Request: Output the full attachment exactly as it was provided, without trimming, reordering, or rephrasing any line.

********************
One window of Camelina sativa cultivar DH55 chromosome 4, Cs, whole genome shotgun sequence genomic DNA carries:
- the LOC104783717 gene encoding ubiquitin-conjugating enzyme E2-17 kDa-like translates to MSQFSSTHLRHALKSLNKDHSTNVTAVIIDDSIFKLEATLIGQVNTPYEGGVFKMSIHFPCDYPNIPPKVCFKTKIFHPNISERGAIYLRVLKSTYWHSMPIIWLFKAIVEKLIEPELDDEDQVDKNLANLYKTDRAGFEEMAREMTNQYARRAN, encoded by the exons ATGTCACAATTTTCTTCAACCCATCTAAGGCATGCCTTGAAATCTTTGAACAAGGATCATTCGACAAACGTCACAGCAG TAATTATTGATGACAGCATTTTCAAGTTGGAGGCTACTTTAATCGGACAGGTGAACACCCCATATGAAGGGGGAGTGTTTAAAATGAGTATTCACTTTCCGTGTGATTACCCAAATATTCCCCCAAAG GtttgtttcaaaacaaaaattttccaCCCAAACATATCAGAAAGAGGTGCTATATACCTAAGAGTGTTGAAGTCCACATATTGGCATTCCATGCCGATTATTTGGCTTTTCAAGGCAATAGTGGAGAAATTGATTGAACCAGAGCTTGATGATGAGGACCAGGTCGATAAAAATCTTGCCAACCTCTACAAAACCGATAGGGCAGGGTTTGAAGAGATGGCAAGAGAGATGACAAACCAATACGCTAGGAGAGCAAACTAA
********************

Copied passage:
One window of Camelina sativa cultivar DH55 chromosome 4, Cs, whole genome shotgun sequence genomic DNA carries:
- the LOC104783717 gene encoding ubiquitin-conjugating enzyme E2-17 kDa-like translates to MSQFSSTHLRHALKSLNKDHSTNVTAVIIDDSIFKLEATLIGQVNTPYEGGVFKMSIHFPCDYPNIPPKVCFKTKIFHPNISERGAIYLRVLKSTYWHSMPIIWLFKAIVEKLIEPELDDEDQVDKNLANLYKTDRAGFEEMAREMTNQYARRAN, encoded by the exons ATGTCACAATTTTCTTCAACCCATCTAAGGCATGCCTTGAAATCTTTGAACAAGGATCATTCGACAAACGTCACAGCAG TAATTATTGATGACAGCATTTTCAAGTTGGAGGCTACTTTAATCGGACAGGTGAACACCCCATATGAAGGGGGAGTGTTTAAAATGAGTATTCACTTTCCGTGTGATTACCCAAATATTCCCCCAAAG GtttgtttcaaaacaaaaattttccaCCCAAACATATCAGAAAGAGGTGCTATATACCTAAGAGTGTTGAAGTCCACATATTGGCATTCCATGCCGATTATTTGGCTTTTCAAGGCAATAGTGGAGAAATTGATTGAACCAGAGCTTGATGATGAGGACCAGGTCGATAAAAATCTTGCCAACCTCTACAAAACCGATAGGGCAGGGTTTGAAGAGATGGCAAGAGAGATGACAAACCAATACGCTAGGAGAGCAAACTAA